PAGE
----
Is the Future for International Accounting Graduates Uncertain?

BY Owen Firth |
14/07/14

Some of you may have seen a series of articles in the AFR over the past few days regarding employment outcomes for graduate accountants and the growth of international students in Accounting like the one here.

I am writing this because I believe the articles are misleading and may give international accounting students cause for unnecessary concern.

Firstly, Accounting is locked into the Skilled Occupation List (SOL) and it is valid until 30/6/15.

There has never been change outside of the normal annual process to my knowledge

The AWPA is the government agency responsible for advising the government on which occupations should be on the SOL.  They gather data from a wide range of sources and experts (including the Accounting Bodies) to form a view on the future demand for these occupations, then make a recommendation to the government.  After many months of reviewing they formed a view that the future demand for accountants is strong and therefore recommended to the government to leave Accounting on the SOL.

The Department of Education was the only negative submission out of many to the AWPA regarding Accounting.  In my opinion, the information provided by the Department is out of date, based on past data, rather than future expectations.  The job applications per vacancy data that they gather is, in my opinion, fundamentally flawed.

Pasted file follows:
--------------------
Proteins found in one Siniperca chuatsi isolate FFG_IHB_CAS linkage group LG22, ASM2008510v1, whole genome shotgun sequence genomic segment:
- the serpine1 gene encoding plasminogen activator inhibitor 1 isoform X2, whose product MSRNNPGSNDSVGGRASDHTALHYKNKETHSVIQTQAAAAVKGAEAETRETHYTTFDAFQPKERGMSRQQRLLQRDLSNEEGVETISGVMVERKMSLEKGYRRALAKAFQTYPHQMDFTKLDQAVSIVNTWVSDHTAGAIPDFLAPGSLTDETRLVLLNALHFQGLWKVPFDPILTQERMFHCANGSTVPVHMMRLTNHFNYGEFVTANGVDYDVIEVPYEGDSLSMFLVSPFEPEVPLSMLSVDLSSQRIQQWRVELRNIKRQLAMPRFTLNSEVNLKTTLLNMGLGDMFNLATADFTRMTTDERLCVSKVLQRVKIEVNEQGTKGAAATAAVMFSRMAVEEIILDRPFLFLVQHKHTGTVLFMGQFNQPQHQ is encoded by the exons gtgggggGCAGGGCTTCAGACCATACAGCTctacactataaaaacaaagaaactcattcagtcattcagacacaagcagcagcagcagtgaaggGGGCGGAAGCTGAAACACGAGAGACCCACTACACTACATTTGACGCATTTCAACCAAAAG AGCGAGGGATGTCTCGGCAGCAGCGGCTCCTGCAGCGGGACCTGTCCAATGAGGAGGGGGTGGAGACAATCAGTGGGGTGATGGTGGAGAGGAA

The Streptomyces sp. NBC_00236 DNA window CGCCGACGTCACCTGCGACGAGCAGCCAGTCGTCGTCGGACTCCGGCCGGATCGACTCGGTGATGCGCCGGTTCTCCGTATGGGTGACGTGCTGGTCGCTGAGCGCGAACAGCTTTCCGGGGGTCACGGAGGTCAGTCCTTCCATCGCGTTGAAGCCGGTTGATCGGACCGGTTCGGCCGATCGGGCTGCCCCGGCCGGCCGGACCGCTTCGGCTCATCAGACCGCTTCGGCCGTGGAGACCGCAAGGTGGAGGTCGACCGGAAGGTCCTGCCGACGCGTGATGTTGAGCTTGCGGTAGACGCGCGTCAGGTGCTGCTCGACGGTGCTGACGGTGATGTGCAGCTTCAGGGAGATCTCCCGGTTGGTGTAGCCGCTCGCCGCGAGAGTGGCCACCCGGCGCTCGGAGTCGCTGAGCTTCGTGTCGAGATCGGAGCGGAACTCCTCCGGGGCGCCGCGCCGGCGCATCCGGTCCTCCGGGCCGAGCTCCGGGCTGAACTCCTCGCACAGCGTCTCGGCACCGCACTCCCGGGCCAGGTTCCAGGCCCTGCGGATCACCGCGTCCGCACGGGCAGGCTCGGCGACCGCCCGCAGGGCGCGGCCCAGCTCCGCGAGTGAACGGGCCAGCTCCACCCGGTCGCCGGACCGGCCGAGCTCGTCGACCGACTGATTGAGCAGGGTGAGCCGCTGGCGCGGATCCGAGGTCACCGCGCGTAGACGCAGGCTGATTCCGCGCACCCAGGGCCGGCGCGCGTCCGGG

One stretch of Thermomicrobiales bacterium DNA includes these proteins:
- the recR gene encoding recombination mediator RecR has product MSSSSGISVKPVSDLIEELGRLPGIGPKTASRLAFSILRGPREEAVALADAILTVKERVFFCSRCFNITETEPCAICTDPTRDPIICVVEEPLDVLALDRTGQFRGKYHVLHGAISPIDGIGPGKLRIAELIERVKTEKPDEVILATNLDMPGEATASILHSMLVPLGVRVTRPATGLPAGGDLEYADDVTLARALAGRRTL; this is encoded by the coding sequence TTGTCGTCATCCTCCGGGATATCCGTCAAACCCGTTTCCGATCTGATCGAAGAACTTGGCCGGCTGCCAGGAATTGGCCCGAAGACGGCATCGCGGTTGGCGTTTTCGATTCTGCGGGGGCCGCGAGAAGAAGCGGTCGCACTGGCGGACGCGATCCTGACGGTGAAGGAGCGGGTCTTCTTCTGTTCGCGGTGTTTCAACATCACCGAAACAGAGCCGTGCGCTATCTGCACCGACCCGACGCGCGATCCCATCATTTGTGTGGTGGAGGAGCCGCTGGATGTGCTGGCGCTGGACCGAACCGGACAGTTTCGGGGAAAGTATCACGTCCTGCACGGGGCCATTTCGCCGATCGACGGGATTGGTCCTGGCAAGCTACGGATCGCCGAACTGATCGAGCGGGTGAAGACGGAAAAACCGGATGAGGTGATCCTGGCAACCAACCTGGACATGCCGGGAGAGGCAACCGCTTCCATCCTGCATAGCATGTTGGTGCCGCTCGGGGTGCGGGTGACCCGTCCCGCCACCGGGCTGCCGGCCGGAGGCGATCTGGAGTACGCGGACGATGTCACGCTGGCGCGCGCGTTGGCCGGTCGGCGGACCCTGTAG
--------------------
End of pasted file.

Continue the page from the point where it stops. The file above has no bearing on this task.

The Accounting bodies (CA, CPA and IPA) are the most qualified to assess future demands for accountants and provided a comprehensive report to the AWPA supporting the view that accountants would be in strong demand in the future.

Who would you believe, the Accounting bodies who are directly in touch with the market, or the unnamed experts and other academics mentioned in the articles?  I wonder when they last spoke to an employer or recruiter?

I believe there is clear evidence of the future demand for accountants.  This can be in narrowly defined ‘Accountant’ positions (as the government does) and in the much broader variety of professional roles that accounting graduates go into.

I do however agree with one point:  if international student graduates do not develop their non-technical skills, especially business-grade communication, they are likely to struggle in the job market and often end up in low-skilled areas.  For those who do invest in their soft-skills, a well-paid and satisfying career awaits!

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